July 24, 2024


Red Hot Food

Thickened Drinks – What Are They, Why Are They Needed and How Do I to Make Them?

Thickened Drinks – What Are They, Why Are They Needed and How Do I to Make Them?

As a Speech Pathologist, I was often asked questions like this by the family members of people who had been newly diagnosed with a swallowing difficulty. Most people have never heard of swallowing difficulties, let alone ‘Thickened Drinks’. Swallowing difficulties (also known as ‘Dysphagia’) are not common, but they can affect people of all ages. There are many known causes of dysphagia but some of the more common ones are: stroke; cerebral palsy; Parkinson’s disease; head trauma; surgery and radiation therapy as a result of cancer of the head or neck; and changes to the nerves and muscles of the throat that making swallowing difficult for the elderly.

What Are Thickened Fluids and Why Are They Recommended?

If someone you know has been diagnosed with a swallowing difficulty, chances are they have been recommended ‘thickened drinks’ or ‘thickened fluids’. Thickened drinks are basically normal drinks that have had a specially formulated thickener added to them, to make them thicker than regular drinks (this is discussed more later in the article). They are recommended by Speech Pathologists (also known as Speech Therapist or Speech and Language therapists) for people who can no longer swallow normal fluids safely and who are at risk of having drinks go into their lungs. The consequences of drinks going into the lungs can be strong coughing, choking or more serious risks such as a chest infection and aspiration pneumonia. I recently worked with one lady who, only four months before, had been in hospital with her third bout of aspiration pneumonia in less than 10 months. She had been recommended thickened drinks over 12 months ago, but she was still drinking normal drinks at least once a day and small amounts of the drinks were going into her lungs. This was a problem, not only because of the fluid in the lungs, but because naturally occurring bacteria in her mouth travelled with the fluid and into her lungs. Once this occurs, it is only a matter of time before the bacteria causes a chest infection known as aspiration pneumonia. Fortunately for this lady, she finally listened to advice and only drank the thickened drinks that were recommended to her. She has not had a recurrence of aspiration pneumonia since!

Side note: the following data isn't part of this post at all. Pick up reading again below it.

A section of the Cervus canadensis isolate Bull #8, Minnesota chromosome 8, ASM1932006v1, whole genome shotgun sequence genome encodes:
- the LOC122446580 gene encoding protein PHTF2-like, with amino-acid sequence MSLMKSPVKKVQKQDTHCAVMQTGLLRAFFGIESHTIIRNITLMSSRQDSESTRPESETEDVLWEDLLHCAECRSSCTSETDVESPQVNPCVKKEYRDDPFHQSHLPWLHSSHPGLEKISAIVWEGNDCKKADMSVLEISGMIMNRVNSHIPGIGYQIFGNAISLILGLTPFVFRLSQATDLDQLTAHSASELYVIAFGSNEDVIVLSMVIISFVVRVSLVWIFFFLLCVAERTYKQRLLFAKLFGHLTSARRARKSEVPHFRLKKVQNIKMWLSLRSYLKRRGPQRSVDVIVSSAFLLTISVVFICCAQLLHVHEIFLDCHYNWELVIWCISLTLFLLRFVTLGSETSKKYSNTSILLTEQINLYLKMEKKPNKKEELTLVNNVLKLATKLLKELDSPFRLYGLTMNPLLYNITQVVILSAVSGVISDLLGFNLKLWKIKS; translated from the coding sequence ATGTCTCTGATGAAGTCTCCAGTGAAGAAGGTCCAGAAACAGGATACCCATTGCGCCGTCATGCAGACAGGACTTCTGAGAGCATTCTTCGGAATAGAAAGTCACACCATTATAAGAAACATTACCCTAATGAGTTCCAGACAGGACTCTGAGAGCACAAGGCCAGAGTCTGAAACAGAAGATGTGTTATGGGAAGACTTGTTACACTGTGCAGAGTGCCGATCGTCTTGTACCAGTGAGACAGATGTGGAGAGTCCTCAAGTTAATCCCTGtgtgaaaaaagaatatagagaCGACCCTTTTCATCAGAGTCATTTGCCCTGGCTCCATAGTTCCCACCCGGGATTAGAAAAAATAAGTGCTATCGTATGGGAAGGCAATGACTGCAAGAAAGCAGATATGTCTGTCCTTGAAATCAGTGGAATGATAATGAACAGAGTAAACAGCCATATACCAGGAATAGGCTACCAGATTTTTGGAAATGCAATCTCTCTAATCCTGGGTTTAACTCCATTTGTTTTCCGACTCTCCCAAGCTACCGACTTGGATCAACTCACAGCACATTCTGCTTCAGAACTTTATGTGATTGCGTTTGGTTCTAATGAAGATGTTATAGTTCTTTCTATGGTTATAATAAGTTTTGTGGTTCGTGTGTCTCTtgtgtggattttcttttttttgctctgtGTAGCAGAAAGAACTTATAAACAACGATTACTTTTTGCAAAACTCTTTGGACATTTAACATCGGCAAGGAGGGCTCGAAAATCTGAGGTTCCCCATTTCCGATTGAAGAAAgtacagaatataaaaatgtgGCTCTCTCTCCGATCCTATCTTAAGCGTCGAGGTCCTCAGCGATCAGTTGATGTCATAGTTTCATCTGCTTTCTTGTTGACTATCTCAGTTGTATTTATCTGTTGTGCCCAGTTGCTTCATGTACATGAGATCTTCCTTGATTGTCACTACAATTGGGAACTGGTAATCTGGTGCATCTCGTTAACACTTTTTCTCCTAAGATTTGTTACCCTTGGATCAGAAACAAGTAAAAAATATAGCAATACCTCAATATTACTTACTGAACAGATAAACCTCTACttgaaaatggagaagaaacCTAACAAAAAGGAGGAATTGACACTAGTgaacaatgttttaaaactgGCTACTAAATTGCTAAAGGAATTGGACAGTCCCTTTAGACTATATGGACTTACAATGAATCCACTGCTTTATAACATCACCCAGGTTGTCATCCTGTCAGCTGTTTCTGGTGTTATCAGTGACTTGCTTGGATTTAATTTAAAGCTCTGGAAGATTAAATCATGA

So what’s so special about thickened drinks? One reason they work is because they travel more slowly down the throat and are easier for a person to control when they swallow. To get a better idea, imagine this- Someone starts pouring water out of a cup and tells you to catch it in a bowl that you are holding. You will try to respond as quick as you can, but there will probably be a delay between when they start pouring and when you have moved the bowl to catch the water. This short delay will probably mean that some of the water lands on the floor. Now imagine someone pouring a thickened drink, like a thick shake, out of a cup. You would probably catch much more of this liquid because the thick shake flows more slowly out of the cup and gives you more time to respond. This is similar to what happens when someone with a swallowing difficulty drinks water versus a thickened drink. When they drink water, the muscles and nerves in their throat don’t act quickly enough and some of the water can go into their lungs. But when they drink thickened drinks, the fluid moves more slowly and this gives their body more time to control and direct the fluid away from their lungs and toward their stomach. That is one reason why thickened fluids work. As people with swallowing difficulties tend to have the difficulty all day, every day, thickened fluids are intended to replace normal drinks. That means people having thickened fluids will in most cases, not be able to drink normal drinks at all or until their Speech Pathologist advises otherwise. Therefore, when someone is on thickened drinks, they should aim to drink as much of them as is needed to maintain normal hydration (1-2 litres).

The Three Levels of Thickened Fluids

When someone is diagnosed with a swallowing difficulty, a Speech Pathologist will recommend one of three different thickness levels. The level of thickness that is recommended varies from person to person. It depends on the severity of a person’s swallowing disorder. Typically, the worse the swallowing disorder, the thicker the drink. Recently, Speech Pathology Australia and the Dietitian’s Association of Australia worked together to create the Australian Standards for Texture Modified Foods and Fluids*. They developed the following naming and descriptions for the three recognised thicknesses of thickened drinks:

Level 150- Mildly Thick

This level is the thinnest of all the thickened fluids. It pours quickly out of a cup (but slower than regular fluids) and has a fast, steady flow. You can drink drinks of this thickness level out of a cup. Other names used to describe this thickness are: Level 1, Nectar Thick, Quarter Thick, Cream or Semi Thick.

Level 400- Moderately Thick